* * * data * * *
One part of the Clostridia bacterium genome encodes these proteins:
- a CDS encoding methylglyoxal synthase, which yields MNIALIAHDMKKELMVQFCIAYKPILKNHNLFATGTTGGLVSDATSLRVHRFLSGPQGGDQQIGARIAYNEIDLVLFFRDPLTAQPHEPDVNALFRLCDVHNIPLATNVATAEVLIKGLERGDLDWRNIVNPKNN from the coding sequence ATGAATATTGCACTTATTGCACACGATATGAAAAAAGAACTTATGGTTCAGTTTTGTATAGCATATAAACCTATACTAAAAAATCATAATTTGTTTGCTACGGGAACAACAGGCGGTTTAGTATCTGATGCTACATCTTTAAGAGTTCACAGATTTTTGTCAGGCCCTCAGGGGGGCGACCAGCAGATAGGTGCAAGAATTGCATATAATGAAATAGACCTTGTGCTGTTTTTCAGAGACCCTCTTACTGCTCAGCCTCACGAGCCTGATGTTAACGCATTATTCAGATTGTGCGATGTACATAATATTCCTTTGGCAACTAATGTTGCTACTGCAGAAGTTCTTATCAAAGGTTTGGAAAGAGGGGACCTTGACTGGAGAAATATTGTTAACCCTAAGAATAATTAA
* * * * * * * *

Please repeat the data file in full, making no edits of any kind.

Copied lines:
One part of the Clostridia bacterium genome encodes these proteins:
- a CDS encoding methylglyoxal synthase, which yields MNIALIAHDMKKELMVQFCIAYKPILKNHNLFATGTTGGLVSDATSLRVHRFLSGPQGGDQQIGARIAYNEIDLVLFFRDPLTAQPHEPDVNALFRLCDVHNIPLATNVATAEVLIKGLERGDLDWRNIVNPKNN from the coding sequence ATGAATATTGCACTTATTGCACACGATATGAAAAAAGAACTTATGGTTCAGTTTTGTATAGCATATAAACCTATACTAAAAAATCATAATTTGTTTGCTACGGGAACAACAGGCGGTTTAGTATCTGATGCTACATCTTTAAGAGTTCACAGATTTTTGTCAGGCCCTCAGGGGGGCGACCAGCAGATAGGTGCAAGAATTGCATATAATGAAATAGACCTTGTGCTGTTTTTCAGAGACCCTCTTACTGCTCAGCCTCACGAGCCTGATGTTAACGCATTATTCAGATTGTGCGATGTACATAATATTCCTTTGGCAACTAATGTTGCTACTGCAGAAGTTCTTATCAAAGGTTTGGAAAGAGGGGACCTTGACTGGAGAAATATTGTTAACCCTAAGAATAATTAA